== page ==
Fox's Hume: 'Fact-checking has become a branch of opinion journalism'

Fox's Hume: 'Fact-checking has become a branch of opinion journalism'
© Greg Nash

Fox News senior political analyst Brit Hume is slamming fact-checking efforts on President TrumpDonald John TrumpSchiff urges GOP colleagues to share private concerns about Trump publicly US-China trade talks draw criticism for lack of women in pictures Overnight Defense: Trump to leave 200 troops in Syria | Trump, Kim plan one-on-one meeting | Pentagon asks DHS to justify moving funds for border wall MORE's Oval Office address on immigration, the partial government shutdown and his proposed wall on the Mexican border.

Hume said efforts to "to fact-check opinion" means "you're obviously off on the wrong foot" during an interview on Tucker Carlson's prime-time program Wednesday night.

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While he said there is a place for checking facts in journalism, he said it has weaved into opinion. 

“What could be a more legitimate form of journalism, than checking the facts of what politicians say? It’s necessary and vital even," said Hume, a former ABC News anchor and White House correspondent.

"The problem though in this current atmosphere, fact checking has become a branch of opinion journalism," he said. 

"When you start out trying to fact check opinion, you’re obviously off on the wrong foot," he added later in the interview. "In some instances, I saw a facts checked as being a problem that were true."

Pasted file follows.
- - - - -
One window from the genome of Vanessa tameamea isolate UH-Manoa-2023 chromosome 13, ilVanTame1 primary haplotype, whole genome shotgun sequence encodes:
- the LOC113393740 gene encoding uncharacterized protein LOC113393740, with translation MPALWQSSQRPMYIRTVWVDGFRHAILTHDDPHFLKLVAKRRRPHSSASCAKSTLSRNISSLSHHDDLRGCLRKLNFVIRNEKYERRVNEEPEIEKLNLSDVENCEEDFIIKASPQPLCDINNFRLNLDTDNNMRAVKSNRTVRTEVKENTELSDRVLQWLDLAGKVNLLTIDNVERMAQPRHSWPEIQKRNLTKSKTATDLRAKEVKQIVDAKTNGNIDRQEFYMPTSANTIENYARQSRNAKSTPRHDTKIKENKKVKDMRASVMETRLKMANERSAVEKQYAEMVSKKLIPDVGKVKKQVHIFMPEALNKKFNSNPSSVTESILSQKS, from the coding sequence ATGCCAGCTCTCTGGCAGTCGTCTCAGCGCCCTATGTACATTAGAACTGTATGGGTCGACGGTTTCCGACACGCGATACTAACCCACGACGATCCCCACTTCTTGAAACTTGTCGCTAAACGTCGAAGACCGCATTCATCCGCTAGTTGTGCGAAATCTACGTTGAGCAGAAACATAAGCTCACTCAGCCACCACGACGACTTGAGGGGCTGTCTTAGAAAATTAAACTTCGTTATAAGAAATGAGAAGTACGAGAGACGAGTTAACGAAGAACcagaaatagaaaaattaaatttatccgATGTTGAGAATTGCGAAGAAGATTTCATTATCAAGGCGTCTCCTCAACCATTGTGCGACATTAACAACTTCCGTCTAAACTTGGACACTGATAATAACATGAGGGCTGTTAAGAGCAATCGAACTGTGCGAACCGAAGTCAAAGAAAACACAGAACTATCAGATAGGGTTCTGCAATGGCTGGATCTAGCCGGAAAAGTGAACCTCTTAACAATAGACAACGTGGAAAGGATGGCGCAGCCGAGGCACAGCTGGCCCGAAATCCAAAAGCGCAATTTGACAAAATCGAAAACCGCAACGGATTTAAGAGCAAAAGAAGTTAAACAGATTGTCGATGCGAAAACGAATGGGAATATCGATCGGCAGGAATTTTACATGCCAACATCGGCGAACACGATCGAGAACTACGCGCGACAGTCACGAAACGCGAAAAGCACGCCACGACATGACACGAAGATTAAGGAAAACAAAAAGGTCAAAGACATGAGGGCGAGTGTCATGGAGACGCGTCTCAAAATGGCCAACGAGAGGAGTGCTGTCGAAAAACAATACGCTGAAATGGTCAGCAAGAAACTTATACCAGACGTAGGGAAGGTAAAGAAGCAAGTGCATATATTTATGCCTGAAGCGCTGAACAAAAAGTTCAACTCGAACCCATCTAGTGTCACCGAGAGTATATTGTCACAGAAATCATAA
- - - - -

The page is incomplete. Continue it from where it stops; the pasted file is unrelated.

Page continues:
Hume then mentioned a fact-check in The Washington Post of Trump's statement that 266,000 immigrants in the country illegally were arrested in the past two years. The fact check concluded that "the number is right but misleading" due to the number including arrests for "illegal entry or reentry."

"For example, there was a statistic 266,000 people arrested who had come across the border and The Washington Post announced that that was a true statistic. But it was misleading," Hume said, criticizing the article.

"Whether something is misleading or not is not a simply matter of fact, it is a matter of opinion," Hume noted. "But the passion, the ambition of journalists today to get in on the opinion game is so strong, that they’re coming in through all the doors, including the fact check door."

The Post concluded that the number was technically correct but wasn't provided in the proper context. "Fact-checking Trump's address: '266,000 aliens arrested in the past two years': The number is right but misleading," the tweet linking to the fact-check reads.

 

"So the numbers add up, but they’re misleading," the Post report says. "The total covers all types of offenses, including illegal entry or reentry. ICE does not break down arrests by type of crime, but 16 percent of the total charges and convictions (not arrests) in 2016 were strictly immigration offenses."

The partial government shutdown impacting 800,000 federal workers reached its 20th day on Thursday with no compromise in sight.

On Wednesday, talks between the White House and congressional Democrats ended abruptly after less than 20 minutes, with the president dismissing the negotiations as a “total waste of time."